Manhattan’s density, supported by its mass transit infrastructure, is the principle reason the average New Yorker has a smaller carbon footprint than her counterpart in another large US city. At the urban scale, this density is, of course, enabled by a singular combination of geographic, economic, social and political factors. But at the scale of the city’s individual buildings, high-rise living and working are made possible by technological factors. And some of the technologies developed for lifting people, water, hot and cool air to great heights currently work in much the same way as they did when initially introduced. How often do we stop to consider the systems required to make a building function?
This question bears more urgency than casual wonder. 39% of CO2 emissions derive from building operations, including plumbing, electricity, heating, ventilation and air conditioning (or HVAC) and, in the case of high-rise buildings, the elevator system. To be sure, innovative work in architecture and engineering is improving the performance and efficiency of building operations, yet many people are unaware of the scope of energy intensive activities required for a building to function. So, with this in mind, we spent a day with Jim Ferrari, the chief mechanic of 515 Madison Avenue, a midtown Manhattan office building designed by J.E.R. Carpenter and completed in 1931, to find out more about what exactly goes on behind doors that typically only maintenance workers pass through. What Ferrari revealed was a series of day-to-day systems that many of us — those concerned with the environmental sustainability of our building stock — talk about improving without necessarily being able to visualize. –C.S.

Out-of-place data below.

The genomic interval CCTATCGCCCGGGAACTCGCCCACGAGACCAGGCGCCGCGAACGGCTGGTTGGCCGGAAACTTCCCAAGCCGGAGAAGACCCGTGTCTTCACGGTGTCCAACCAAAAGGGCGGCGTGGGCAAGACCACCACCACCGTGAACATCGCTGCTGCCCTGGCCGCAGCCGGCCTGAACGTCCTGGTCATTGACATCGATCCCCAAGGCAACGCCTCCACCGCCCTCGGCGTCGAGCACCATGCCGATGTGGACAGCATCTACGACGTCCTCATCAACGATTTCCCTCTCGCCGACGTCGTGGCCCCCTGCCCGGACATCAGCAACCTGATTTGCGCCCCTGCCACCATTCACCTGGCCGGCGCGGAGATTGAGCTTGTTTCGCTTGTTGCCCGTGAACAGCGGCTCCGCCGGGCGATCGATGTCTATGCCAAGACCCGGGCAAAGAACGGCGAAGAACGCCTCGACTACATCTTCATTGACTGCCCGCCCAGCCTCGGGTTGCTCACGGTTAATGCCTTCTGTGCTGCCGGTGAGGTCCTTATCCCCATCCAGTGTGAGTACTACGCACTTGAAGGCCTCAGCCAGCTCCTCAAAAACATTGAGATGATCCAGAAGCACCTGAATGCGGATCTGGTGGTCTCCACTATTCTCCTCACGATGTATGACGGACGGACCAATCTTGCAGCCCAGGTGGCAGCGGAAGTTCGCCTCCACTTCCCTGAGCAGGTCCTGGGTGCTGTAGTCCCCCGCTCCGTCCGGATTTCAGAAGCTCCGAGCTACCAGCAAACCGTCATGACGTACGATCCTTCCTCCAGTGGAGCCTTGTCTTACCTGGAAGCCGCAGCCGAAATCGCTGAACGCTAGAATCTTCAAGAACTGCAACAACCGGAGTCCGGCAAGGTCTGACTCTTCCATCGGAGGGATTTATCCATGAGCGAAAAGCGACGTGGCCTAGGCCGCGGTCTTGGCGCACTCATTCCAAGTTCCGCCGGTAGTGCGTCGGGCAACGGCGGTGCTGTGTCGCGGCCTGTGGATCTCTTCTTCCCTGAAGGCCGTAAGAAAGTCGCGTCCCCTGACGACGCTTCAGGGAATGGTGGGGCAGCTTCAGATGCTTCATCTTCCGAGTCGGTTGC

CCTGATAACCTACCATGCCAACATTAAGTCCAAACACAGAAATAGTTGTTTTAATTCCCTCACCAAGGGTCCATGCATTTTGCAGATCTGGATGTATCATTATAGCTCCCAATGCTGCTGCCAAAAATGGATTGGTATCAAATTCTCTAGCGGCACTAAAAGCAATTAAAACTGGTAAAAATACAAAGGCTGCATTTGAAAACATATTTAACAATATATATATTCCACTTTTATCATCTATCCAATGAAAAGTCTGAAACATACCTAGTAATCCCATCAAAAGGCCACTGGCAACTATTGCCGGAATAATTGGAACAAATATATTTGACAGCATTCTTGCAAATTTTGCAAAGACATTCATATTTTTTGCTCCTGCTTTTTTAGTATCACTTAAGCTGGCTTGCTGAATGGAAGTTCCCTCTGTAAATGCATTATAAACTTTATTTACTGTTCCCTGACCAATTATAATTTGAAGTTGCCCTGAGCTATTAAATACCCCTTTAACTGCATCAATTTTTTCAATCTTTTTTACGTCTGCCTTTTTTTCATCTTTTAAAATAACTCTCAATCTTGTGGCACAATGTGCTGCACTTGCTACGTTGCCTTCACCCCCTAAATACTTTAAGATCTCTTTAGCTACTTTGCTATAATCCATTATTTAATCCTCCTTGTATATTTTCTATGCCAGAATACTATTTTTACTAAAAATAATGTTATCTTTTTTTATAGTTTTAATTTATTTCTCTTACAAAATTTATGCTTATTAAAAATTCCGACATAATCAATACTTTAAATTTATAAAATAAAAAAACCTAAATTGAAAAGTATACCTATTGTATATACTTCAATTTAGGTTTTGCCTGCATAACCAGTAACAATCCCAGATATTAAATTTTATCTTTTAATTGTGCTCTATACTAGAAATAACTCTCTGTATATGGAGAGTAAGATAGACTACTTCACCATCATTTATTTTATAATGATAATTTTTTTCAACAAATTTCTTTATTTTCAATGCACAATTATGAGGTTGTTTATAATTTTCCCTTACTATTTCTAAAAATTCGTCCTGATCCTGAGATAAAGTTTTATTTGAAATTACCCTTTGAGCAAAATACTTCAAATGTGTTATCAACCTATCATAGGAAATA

This Urban Omnibus video is the third in a series called City of Systems, a suite of short videos intended to offer a poetic peek behind the scenes of some of the complex systems that enable New York City to function. This video series is made possible by IBM as part of its commitment to use technology and information to help build more sustainable and intelligent cities.
The views expressed here are those of the authors only and do not reflect the position of The Architectural League of New York.